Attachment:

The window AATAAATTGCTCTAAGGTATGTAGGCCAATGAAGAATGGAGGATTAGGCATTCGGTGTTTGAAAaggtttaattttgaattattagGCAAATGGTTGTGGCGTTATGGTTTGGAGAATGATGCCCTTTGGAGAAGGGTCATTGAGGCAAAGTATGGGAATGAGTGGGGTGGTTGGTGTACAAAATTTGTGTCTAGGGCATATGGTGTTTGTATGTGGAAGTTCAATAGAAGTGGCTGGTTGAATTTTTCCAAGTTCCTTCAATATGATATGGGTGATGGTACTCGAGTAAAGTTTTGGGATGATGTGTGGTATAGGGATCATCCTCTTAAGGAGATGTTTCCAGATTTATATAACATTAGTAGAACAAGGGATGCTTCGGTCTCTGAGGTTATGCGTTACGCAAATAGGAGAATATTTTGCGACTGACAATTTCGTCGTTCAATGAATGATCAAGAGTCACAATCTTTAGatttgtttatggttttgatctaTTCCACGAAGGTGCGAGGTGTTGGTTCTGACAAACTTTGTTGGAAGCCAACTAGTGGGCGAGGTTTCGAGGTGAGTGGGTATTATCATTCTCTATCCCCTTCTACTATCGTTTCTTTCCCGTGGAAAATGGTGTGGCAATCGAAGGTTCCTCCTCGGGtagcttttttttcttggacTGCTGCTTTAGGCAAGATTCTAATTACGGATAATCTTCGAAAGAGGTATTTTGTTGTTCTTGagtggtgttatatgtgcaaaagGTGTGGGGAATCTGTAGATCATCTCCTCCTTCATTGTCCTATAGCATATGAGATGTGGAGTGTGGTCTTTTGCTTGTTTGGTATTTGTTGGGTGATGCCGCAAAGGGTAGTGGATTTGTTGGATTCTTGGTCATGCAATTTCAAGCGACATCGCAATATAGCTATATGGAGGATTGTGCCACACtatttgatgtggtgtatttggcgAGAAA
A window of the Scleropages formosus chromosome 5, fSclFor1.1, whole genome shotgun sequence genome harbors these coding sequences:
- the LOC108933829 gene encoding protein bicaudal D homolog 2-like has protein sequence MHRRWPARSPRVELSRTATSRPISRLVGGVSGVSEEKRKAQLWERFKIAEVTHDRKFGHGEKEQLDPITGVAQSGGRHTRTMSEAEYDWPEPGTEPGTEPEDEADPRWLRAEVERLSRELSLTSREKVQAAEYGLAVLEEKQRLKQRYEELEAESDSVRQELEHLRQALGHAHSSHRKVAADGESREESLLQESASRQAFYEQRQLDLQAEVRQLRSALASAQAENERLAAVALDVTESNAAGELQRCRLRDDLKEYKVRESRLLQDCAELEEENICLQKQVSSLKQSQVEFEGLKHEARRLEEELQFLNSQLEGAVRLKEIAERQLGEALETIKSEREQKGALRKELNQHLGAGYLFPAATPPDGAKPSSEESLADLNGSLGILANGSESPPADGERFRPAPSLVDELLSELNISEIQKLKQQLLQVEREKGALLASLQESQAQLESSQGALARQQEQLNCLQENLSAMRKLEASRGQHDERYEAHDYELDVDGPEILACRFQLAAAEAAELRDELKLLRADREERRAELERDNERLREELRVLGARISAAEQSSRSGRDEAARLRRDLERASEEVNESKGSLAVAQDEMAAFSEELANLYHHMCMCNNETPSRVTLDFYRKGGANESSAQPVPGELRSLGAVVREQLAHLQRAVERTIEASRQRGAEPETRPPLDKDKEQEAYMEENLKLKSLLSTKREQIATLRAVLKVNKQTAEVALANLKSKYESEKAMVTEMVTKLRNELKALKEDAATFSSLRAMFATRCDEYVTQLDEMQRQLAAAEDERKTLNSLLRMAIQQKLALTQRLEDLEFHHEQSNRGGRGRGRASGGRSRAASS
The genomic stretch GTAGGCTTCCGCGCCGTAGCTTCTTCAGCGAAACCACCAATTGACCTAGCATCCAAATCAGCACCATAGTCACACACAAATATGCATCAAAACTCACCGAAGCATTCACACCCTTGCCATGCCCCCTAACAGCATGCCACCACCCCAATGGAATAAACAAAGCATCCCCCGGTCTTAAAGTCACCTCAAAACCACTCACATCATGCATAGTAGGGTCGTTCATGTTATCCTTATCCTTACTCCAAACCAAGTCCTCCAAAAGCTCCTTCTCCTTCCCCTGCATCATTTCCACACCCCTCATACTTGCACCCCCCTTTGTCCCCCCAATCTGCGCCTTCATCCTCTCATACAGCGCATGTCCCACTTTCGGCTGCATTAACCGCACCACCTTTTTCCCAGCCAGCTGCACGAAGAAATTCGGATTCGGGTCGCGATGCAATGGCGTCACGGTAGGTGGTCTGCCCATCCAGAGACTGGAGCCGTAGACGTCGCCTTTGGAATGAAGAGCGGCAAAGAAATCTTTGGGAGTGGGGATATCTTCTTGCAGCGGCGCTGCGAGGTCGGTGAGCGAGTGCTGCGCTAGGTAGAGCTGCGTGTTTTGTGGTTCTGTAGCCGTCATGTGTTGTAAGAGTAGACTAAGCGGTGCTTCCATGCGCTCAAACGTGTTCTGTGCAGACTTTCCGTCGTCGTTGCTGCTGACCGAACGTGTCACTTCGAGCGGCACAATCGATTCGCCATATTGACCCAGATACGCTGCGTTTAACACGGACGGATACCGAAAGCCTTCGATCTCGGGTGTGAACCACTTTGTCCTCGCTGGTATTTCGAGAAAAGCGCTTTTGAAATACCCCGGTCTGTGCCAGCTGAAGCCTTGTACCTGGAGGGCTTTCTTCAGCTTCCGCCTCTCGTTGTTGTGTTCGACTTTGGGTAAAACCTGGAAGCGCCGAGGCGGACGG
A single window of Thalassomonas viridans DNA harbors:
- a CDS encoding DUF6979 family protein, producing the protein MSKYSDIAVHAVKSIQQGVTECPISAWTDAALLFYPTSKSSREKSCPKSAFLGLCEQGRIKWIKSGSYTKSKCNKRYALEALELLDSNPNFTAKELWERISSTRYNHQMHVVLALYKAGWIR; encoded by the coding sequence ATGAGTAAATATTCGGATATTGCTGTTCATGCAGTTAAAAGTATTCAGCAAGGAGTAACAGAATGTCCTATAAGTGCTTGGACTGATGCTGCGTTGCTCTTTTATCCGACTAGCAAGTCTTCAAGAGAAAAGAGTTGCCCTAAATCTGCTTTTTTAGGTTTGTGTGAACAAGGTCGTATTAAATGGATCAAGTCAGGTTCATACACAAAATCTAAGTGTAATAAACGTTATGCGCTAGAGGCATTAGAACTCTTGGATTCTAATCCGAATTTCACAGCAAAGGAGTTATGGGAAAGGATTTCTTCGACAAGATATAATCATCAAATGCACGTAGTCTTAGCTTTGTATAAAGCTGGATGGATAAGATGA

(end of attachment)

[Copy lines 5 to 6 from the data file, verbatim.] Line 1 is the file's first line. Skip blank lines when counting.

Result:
A single window of Thalassomonas viridans DNA harbors:
- a CDS encoding DUF6979 family protein, producing the protein MSKYSDIAVHAVKSIQQGVTECPISAWTDAALLFYPTSKSSREKSCPKSAFLGLCEQGRIKWIKSGSYTKSKCNKRYALEALELLDSNPNFTAKELWERISSTRYNHQMHVVLALYKAGWIR; encoded by the coding sequence ATGAGTAAATATTCGGATATTGCTGTTCATGCAGTTAAAAGTATTCAGCAAGGAGTAACAGAATGTCCTATAAGTGCTTGGACTGATGCTGCGTTGCTCTTTTATCCGACTAGCAAGTCTTCAAGAGAAAAGAGTTGCCCTAAATCTGCTTTTTTAGGTTTGTGTGAACAAGGTCGTATTAAATGGATCAAGTCAGGTTCATACACAAAATCTAAGTGTAATAAACGTTATGCGCTAGAGGCATTAGAACTCTTGGATTCTAATCCGAATTTCACAGCAAAGGAGTTATGGGAAAGGATTTCTTCGACAAGATATAATCATCAAATGCACGTAGTCTTAGCTTTGTATAAAGCTGGATGGATAAGATGA